Coltrane Changes 2

As you can see, Bmaj7 is moving to Gmaj7 which is a major 3rd down and Gmaj7 is moving to Ebmaj7 which is a major 3rd down.  This movement in thirds (major or minor) is really what characterizes most all Coltrane Changes.

Notice as well that each key center moves up to a dominant 7 chord a minor 3rd away (Bmaj7-D7).

Why does this work? Notice that the D7 is the V chord of G and notice how Bb7 is the V chord of Eb.  If you’ve been paying attention to your ii-V-I’s, you already know that the V chord resolves perfectly to the I chord.

Let’s take a look now at the entire form of Giant Steps and analyze this even further:

Coltrane Changes 3

First note that the entire form keeps going in this same cycle: Bmaj7-Gmaj7-Ebmaj7-Bmaj7-Gmaj7-Ebmaj7…..etc. It sticks to the the rule of the key centers moving down in Major 3rds.

You’ll notice that for the sake of the piece, Coltrane doesn’t continually connect the tonal centers with dominant 7 chords a minor 3rd up (or the V chord of the next tonal center). If he did, there would be a constant attack of 2 beats per chord and no space.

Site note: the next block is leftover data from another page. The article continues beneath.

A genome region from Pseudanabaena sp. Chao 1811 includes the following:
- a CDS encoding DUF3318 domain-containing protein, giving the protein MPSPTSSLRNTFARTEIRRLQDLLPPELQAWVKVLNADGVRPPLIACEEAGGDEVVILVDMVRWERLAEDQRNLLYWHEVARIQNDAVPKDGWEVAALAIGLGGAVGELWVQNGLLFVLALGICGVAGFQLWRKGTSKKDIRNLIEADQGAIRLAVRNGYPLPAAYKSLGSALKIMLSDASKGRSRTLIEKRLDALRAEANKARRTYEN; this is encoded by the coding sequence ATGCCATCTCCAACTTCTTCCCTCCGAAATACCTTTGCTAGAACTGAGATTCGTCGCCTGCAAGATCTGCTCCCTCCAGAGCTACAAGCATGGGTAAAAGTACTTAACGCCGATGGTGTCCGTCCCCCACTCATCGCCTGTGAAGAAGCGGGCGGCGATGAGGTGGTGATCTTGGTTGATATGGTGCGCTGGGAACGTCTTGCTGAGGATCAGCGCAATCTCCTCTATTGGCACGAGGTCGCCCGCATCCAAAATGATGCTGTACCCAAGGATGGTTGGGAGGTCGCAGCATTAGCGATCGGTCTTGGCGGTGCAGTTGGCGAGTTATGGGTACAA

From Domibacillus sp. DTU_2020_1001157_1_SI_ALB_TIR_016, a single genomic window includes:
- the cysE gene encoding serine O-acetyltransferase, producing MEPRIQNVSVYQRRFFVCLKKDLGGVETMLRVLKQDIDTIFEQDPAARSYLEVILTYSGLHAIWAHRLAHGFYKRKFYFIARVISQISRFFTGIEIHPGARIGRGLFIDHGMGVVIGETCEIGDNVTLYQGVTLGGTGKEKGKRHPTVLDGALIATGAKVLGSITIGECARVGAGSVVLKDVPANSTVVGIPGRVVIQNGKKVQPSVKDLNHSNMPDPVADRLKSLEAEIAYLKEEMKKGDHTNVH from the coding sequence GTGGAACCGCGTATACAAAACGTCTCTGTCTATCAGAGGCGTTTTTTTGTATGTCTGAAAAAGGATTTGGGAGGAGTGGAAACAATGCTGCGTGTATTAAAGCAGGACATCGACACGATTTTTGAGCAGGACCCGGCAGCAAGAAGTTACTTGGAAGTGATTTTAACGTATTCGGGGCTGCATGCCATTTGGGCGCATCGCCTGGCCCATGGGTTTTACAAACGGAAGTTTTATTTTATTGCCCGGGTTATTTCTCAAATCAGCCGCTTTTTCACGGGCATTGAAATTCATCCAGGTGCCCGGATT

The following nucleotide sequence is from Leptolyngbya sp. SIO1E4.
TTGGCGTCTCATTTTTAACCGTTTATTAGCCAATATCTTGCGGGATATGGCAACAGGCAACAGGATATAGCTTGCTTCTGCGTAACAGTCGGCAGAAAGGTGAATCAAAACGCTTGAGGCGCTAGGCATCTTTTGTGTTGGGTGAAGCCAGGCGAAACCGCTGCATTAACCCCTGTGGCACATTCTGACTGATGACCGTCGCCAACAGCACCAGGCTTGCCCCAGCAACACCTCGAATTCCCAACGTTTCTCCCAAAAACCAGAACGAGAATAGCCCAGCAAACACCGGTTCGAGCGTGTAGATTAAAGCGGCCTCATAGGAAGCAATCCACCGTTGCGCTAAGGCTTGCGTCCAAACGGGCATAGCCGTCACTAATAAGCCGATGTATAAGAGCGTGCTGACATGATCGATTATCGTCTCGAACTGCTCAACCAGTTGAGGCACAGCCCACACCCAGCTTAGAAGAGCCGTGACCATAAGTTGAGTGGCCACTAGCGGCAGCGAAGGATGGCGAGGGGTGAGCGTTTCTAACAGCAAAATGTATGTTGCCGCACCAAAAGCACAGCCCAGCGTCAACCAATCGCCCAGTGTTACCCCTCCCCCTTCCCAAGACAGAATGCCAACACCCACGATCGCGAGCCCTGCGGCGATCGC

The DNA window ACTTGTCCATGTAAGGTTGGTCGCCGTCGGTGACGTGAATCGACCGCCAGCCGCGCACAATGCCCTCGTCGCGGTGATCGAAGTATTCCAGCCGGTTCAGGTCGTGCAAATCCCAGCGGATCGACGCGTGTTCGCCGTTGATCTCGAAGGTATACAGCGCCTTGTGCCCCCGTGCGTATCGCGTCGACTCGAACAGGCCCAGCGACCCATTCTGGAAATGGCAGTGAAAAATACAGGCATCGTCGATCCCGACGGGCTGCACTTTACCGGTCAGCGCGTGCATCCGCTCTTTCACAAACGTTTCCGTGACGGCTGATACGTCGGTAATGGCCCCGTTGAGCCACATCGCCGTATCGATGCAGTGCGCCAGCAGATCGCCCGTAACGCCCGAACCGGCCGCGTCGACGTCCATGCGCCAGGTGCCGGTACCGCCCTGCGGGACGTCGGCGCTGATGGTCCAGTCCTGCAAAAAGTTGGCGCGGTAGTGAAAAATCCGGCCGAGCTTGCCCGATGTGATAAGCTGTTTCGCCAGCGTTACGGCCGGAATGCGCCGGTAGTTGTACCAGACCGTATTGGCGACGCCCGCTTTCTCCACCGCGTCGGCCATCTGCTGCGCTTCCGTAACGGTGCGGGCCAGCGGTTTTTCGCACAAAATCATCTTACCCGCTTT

To deal with that he starts adding ii-V’s to connect tonal centers.  My suggestion is to think of the ii-V-I of the next tonal center as a whole and don’t worry about the exact minor 7 chord that comes after the tonal center you are currently on.

If you understand the cycle and realize you are only dealing with three different keys, Giant Steps automatically becomes much easier to navigate.

Four Tonic System

Coltrane also utilized a Four Tonic System in his music.

If you haven’t concluded already, a Four Tonic Systems means there are 4 different tonal centers present in the cycle.  Again there are different types of Four Tonic Systems, and each tune has it’s own way of cycling.

A good example of a Four Tonic System is Central Park West.

Here is the general rule for a Four Tonic System based on Central Park West: Each key center modulates by minor 3rds (up or down).

Now the reason I say general rule is because Coltrane doesn’t completely follow this.

In this tune the key centers are: B Major, D Major, F Major and Ab Major. Notice how these key centers modulate up by minor 3rds. But Coltrane throws a little bit of a curve ball at us. Take a look at the first 6 bars:

Coltrane Changes 4